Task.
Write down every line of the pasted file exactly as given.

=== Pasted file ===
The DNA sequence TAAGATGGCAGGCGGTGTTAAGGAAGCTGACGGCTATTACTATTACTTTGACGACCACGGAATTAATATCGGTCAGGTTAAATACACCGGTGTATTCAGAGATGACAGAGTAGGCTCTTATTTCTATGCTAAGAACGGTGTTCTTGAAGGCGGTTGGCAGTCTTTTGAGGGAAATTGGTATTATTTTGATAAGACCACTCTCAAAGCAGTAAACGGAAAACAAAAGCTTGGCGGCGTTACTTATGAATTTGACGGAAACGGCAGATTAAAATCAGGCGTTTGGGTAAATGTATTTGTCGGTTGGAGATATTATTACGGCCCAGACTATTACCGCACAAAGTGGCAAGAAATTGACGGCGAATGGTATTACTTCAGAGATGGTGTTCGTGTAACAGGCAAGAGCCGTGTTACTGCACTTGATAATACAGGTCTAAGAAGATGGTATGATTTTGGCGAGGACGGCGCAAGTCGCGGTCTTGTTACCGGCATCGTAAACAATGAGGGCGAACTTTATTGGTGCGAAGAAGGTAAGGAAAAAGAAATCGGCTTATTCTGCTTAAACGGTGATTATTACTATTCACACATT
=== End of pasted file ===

The DNA sequence TAAGATGGCAGGCGGTGTTAAGGAAGCTGACGGCTATTACTATTACTTTGACGACCACGGAATTAATATCGGTCAGGTTAAATACACCGGTGTATTCAGAGATGACAGAGTAGGCTCTTATTTCTATGCTAAGAACGGTGTTCTTGAAGGCGGTTGGCAGTCTTTTGAGGGAAATTGGTATTATTTTGATAAGACCACTCTCAAAGCAGTAAACGGAAAACAAAAGCTTGGCGGCGTTACTTATGAATTTGACGGAAACGGCAGATTAAAATCAGGCGTTTGGGTAAATGTATTTGTCGGTTGGAGATATTATTACGGCCCAGACTATTACCGCACAAAGTGGCAAGAAATTGACGGCGAATGGTATTACTTCAGAGATGGTGTTCGTGTAACAGGCAAGAGCCGTGTTACTGCACTTGATAATACAGGTCTAAGAAGATGGTATGATTTTGGCGAGGACGGCGCAAGTCGCGGTCTTGTTACCGGCATCGTAAACAATGAGGGCGAACTTTATTGGTGCGAAGAAGGTAAGGAAAAAGAAATCGGCTTATTCTGCTTAAACGGTGATTATTACTATTCACACATT